The Sermon on the Mount and the Power of Self-Deception

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The sermon on the mount is one of the most powerful sermons ever preached. Maybe there is a lesson to be learned that one of Jesus’ longest sermons was only a few minutes long if we have the whole thing recorded. Sometimes less is more. But in these three chapters of Matthew (5-7) Jesus gives us a brief but in depth look into what life in the kingdom looks as well as life as a disciple of Jesus looks like.

When Jesus preached this sermon he ended it making sure that those who heard what he said would go away truly changed. This was no evangelistic sermon and yet Jesus was calling for conversion. He was calling for a conversion of the hearts and minds of those who heard his words.

The very last thing he said in the sermon specifically references the rest of the sermon – “Therefore everyone who hears these words of mine and puts them into practice is like a wise man who built his house on the rock.” (Matthew 7:24). James said something very similar to this in James 1:22, “Do not merely listen to the word, and so deceive yourselves. Do what it says.” James then doesn’t give us a parable of wise and foolish builders. James gives us a parable about someone who looks into a mirror and then immediately forgets what they look like being like a person who looks at the law of freedom and forgets what it says…but the one who looks at it and does what it says is not called wise but blessed. Blessing is how Jesus kicked off the sermon on the mount. But there is more.

James 1:22 has both components of Matthew 7:24 – hearing and doing. Tucked in between them in James 1:22 is self-deception. Interestingly enough if you look at how Jesus structures the conclusion of the sermon on the mount he discusses self-deception at length.

Here is how Jesus makes his closing arguments in the sermon on the mount.

7:13-14 – Two ways of living – the wide way that leads to death and the narrow way that leads to life

7:15-20 – The danger of others deceiving you and leading you astray.

7:21-23 – The danger of you deceiving yourself.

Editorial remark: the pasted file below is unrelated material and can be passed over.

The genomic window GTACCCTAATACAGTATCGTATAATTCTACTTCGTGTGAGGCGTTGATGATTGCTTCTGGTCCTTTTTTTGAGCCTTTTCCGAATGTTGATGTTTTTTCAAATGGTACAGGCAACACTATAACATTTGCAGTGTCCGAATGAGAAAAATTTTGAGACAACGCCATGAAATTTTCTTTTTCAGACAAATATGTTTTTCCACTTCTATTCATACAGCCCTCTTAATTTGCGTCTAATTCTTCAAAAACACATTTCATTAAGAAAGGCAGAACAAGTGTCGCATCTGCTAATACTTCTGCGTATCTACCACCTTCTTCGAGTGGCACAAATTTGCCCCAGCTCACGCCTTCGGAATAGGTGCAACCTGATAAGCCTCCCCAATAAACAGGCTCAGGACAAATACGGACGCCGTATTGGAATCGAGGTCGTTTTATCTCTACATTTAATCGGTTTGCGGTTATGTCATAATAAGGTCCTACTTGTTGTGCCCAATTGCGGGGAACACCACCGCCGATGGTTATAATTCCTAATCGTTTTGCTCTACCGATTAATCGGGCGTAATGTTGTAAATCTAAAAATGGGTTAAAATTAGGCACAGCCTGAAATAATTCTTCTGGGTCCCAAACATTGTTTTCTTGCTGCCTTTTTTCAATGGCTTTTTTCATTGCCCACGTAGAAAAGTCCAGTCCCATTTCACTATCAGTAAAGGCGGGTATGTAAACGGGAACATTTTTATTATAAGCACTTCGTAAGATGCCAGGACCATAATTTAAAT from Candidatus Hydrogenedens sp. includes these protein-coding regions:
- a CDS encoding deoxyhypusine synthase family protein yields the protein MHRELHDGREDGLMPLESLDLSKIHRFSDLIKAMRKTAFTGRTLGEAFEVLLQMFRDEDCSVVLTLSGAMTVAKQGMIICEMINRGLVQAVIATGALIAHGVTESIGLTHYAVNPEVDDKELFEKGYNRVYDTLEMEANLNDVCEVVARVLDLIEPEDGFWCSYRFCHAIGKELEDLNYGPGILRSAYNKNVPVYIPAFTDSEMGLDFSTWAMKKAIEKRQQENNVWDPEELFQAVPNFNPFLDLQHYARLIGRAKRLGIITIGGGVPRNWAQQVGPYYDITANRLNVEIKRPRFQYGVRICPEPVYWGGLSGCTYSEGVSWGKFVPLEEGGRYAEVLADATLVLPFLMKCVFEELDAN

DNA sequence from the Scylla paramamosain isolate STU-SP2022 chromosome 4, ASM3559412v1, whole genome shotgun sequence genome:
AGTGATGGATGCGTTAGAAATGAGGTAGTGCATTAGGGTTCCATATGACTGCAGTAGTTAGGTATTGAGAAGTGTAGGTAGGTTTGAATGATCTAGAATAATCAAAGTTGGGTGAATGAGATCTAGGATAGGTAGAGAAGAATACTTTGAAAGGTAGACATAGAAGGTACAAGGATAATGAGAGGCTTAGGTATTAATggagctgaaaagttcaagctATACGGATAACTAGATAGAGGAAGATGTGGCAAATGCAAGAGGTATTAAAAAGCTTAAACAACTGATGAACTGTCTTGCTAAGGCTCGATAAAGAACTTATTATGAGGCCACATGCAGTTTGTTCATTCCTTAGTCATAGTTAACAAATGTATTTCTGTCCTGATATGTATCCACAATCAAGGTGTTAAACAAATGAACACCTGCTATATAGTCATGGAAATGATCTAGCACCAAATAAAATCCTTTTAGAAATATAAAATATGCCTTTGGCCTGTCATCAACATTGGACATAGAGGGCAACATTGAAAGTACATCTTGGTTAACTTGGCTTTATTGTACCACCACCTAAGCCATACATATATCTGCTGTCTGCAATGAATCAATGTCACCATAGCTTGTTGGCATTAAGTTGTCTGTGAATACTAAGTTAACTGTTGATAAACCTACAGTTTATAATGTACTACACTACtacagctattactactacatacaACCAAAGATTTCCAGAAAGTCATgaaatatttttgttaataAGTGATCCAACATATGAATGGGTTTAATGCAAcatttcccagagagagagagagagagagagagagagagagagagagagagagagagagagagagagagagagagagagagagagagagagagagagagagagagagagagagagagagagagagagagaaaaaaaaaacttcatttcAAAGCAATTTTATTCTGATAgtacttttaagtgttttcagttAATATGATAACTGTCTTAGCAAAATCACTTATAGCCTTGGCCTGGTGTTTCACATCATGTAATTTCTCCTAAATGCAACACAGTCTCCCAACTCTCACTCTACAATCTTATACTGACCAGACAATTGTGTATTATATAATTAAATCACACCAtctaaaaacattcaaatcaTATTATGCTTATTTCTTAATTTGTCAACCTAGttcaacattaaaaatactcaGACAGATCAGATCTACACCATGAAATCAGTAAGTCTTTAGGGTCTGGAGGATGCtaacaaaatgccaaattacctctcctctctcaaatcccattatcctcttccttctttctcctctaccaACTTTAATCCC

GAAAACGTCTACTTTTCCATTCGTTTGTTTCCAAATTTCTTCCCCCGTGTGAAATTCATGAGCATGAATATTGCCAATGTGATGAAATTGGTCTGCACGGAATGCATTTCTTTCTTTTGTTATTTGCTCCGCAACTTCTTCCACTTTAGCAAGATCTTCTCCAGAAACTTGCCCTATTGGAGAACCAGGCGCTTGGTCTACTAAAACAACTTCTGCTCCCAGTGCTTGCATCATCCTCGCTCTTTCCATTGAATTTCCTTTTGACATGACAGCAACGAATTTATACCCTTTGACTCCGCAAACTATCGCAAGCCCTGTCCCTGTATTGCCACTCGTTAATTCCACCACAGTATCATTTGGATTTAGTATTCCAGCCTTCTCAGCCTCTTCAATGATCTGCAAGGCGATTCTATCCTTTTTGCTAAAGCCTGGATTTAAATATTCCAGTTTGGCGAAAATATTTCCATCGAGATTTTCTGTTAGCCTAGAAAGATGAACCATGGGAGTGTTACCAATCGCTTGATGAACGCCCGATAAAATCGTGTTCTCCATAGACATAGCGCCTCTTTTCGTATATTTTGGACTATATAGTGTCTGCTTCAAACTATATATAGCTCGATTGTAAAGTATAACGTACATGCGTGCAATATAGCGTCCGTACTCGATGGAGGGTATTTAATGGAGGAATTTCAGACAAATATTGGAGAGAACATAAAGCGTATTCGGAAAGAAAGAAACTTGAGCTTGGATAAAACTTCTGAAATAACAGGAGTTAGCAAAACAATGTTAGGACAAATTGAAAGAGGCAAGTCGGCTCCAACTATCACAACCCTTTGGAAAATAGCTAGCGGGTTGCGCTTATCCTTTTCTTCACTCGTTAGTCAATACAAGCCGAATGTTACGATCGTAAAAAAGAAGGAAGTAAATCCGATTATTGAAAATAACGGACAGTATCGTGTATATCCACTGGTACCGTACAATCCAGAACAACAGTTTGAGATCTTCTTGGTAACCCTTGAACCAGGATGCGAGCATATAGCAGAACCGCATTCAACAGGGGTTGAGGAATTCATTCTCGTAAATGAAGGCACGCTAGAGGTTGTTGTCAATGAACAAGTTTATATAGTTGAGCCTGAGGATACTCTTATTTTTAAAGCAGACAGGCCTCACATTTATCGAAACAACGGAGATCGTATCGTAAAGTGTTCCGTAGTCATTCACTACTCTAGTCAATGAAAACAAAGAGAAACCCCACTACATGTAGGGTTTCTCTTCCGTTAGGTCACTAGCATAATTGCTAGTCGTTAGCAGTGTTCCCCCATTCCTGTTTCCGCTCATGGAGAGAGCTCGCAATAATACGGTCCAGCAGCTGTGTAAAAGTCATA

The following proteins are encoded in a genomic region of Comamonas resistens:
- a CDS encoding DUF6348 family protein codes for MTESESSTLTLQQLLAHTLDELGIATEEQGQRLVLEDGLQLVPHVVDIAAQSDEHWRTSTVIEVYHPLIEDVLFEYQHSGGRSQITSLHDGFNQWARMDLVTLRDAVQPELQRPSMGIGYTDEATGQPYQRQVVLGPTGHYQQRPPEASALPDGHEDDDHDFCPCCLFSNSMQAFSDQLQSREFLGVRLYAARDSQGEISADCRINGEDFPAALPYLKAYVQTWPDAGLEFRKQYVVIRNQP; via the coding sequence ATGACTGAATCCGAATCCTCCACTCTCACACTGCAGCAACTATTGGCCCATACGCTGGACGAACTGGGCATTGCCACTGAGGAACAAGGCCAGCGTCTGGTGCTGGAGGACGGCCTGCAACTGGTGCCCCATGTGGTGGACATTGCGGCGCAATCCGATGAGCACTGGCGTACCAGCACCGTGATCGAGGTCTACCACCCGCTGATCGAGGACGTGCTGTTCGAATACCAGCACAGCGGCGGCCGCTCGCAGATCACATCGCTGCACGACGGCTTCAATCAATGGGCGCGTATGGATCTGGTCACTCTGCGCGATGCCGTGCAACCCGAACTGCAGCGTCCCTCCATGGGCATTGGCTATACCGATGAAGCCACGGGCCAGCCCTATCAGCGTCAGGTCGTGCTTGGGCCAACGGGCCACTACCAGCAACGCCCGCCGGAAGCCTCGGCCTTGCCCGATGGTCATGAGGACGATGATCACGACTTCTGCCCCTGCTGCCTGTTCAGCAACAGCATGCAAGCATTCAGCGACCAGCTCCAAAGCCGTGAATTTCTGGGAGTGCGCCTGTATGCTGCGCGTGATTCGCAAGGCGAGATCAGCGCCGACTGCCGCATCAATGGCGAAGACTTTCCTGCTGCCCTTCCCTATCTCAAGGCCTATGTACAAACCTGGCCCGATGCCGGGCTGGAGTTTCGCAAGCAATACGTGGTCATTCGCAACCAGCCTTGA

7:24-27 – Two ways of living – the one who is wise and the one who is foolish enough to deceive himself in how he “builds”.

Maintaining ourselves as disciples of Jesus will require us to listen and obey. We don’t need to confuse discipleship with salvation. We don’t earn our salvation through 100% perfect obedience but obedience is a necessary part of our discipleship post conversion. The one who deceives himself is the one who is a nominal Christian. Their life looks on the outside like a fully functioning house but in reality it is a death trap because it lack true foundation on Jesus.

The world tries to deceive us into thinking we can have it both ways. We can be a part of Jesus’ house and we can be worldly. We can listen to Jesus but not actually be a disciple. Listening doesn’t make a disciple. A disciple must be committed to following, listening, learning and doing. Let us not deceive ourselves into thinking we can have the world and have Jesus. If Jesus is Lord then nothing else takes the top spot…nothing else even comes close. That is going to take some digging just as we hear Jesus say in his teaching this same parable out on the plain in Luke 6:48-49,

They are like a man building a house, who dug down deep and laid the foundation on rock. When a flood came, the torrent struck that house but could not shake it, because it was well built. But the one who hears my words and does not put them into practice is like a man who built a house on the ground without a foundation. The moment the torrent struck that house, it collapsed and its destruction was complete.”

Those of us who are teachers need to be training people to dig. More than that…those of us who are teachers need to be digging right alongside those we teach. We need to make sure that all that we say is truly connected to the foundation of Jesus and his teaching. The world may tell us all foundations are the same or that foundations are unnecessary but we know better than that. The question is not if we know better than that. The question is are we living better than that?

One Response

  1. But it is in listening to others that we sometimes become aware of our arrogance and hypocrisy. They sometimes remind us when the mercy and compassion of Christ are missing from our “righteousness”. The fact is, the message often put forth is, “WE are the righteous ones, and it is OUR righteousness that defines truth and determines what is just”. However, It is when we, with tender mercies, respect the ability of others to see us as we are, that they believe it is worth their time and mind to listen.

    The irony is, Christians often say, “The world needs to listen to us”. Yet, when the message is put in a way that they do listen, then suddenly it is claimed the message has been lightened or watered down But few are going to give us permission to put a millstone around their necks. “Blessed are the meek and merciful” will always be the power that gives discipleship its depth.

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